One Woman. One Voice.

Bringing Awareness to Vulvodynia.

Amy, a Women's Health patient treated for vulvodynia, stands in the clinic hallway, smiling.

“I’m just one woman, one voice, that’s all. I want women to be comfortable enough to say, ‘This is what I have and I know I can get help’.”

Amy is new to the Austin area, she moved here less than two years ago to get away from the cold Michigan winters, to be closer to her daughter and to start a new chapter of her life with her husband. Her poised, yet effortlessly cool appearance, bubbly personality and generally kind-hearted character give you no indication that Amy suffers from vulvodynia and is constantly in pain.

According to the National Vulvodynia Association, as many as 16 percent of women in the United States suffer from vulvodynia at some point in their lives. Characterized by burning, stinging and stabbing sensations that affect the vulva area of the vagina, vulvodynia is often misdiagnosed and mistreated. Many women are embarrassed to talk about their symptoms and sometimes go years before receiving help.

“I’ve had vulvodynia for over 20 years; I’m now 60 and back then there really wasn’t much to know about it. Doctors would say they didn’t really know the cause and there was really nothing they could do,” explained Amy.

She saw a variety of different physicians over the years, was prescribed medication to dull some of the nerve pain she was having but nothing really seemed to work. “I felt there was no hope, but, in the back of my mind told myself that there has to be something, there has to be something out there,” said Amy. “But you just go on with your life, you have pain but you just live through the pain.”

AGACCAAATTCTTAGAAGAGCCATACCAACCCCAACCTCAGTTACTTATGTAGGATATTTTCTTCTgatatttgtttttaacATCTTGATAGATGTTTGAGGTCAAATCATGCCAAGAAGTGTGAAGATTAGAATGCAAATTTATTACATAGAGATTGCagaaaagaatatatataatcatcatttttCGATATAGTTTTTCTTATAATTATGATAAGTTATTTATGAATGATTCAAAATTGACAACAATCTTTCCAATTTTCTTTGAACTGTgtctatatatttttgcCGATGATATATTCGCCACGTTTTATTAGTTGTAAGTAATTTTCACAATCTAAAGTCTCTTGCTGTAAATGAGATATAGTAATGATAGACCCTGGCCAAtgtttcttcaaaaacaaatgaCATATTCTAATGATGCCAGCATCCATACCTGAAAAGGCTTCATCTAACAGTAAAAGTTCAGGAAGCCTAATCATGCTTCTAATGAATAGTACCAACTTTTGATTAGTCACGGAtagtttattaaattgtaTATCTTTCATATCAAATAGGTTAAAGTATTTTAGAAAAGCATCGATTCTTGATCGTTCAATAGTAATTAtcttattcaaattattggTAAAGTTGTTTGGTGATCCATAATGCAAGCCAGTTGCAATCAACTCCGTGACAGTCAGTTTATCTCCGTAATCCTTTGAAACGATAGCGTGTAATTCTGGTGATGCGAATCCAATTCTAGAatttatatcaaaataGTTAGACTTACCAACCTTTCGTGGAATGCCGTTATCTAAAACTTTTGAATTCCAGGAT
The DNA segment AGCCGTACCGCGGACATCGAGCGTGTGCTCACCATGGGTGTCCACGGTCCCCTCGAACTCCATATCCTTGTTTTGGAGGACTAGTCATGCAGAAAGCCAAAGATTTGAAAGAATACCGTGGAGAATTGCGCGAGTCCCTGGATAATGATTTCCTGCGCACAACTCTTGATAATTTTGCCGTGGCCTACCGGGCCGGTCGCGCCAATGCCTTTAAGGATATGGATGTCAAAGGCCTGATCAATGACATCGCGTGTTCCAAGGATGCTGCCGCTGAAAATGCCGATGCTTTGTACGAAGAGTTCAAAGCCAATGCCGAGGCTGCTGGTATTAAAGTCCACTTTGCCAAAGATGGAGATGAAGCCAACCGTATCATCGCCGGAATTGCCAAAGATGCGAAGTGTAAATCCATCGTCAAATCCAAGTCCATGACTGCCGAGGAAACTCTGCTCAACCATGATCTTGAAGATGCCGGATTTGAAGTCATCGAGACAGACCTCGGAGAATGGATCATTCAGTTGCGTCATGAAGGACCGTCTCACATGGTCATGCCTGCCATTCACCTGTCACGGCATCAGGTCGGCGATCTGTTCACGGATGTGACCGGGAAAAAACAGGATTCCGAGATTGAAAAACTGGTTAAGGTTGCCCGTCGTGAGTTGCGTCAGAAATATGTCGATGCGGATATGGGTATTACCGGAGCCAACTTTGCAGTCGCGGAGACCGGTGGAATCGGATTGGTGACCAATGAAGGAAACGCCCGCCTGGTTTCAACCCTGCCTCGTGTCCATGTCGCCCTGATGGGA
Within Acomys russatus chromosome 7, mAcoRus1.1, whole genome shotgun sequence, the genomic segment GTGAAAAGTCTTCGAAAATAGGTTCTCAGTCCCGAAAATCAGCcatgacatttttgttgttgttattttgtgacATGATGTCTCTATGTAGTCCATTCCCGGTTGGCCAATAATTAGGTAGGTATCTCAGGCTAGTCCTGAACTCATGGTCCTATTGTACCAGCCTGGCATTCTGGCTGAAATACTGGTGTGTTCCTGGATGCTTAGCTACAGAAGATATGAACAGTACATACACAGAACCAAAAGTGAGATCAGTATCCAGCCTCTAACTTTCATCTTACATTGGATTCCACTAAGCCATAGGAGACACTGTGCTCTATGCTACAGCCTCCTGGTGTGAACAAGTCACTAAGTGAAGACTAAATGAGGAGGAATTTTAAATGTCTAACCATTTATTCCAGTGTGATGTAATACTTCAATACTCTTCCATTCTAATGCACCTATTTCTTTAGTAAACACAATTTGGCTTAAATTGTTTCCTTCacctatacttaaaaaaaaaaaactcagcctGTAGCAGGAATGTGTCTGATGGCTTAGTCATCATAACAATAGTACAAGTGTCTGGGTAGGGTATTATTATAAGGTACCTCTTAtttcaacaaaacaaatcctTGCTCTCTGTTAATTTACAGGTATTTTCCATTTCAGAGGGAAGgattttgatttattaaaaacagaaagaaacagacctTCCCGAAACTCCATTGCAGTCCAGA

When Amy moved down to Austin she was tasked with finding all new doctors. She has multiple sclerosis (MS) and upon consulting with her new neurologist she was referred to Women’s Health, a clinical partnership between UT Health Austin and Ascension Seton, to see a team of specialists that focus on a variety of gynecologic conditions including vulvar disorders. “I try not to have expectations just because of how everything has gone in the past, but I was still hopeful. New doctor, state of the art facility and I’m thinking, ok, this might be a start,” said Amy.

Amy, a Women's Health patient treated for vulvodynia, stands outdoors, smiling.

She met with Dr. Kimberly Carter who specializes in the treatment of vulvodynia as well as general women’s health and wellness. “When meeting with the providers, they gave me so much time. They were phenomenal, and really validated all of my feelings. I was able to open up and be very comfortable talking to them,” said Amy.

“After talking with Dr. Carter there was this a-ha moment. She said there is a correlation between MS and vulvodynia because they both deal with nerve pain,” Amy explained. “I can’t tell you, finding out there is a reason, that there is a cause for this, that moment was just life-changing for me.”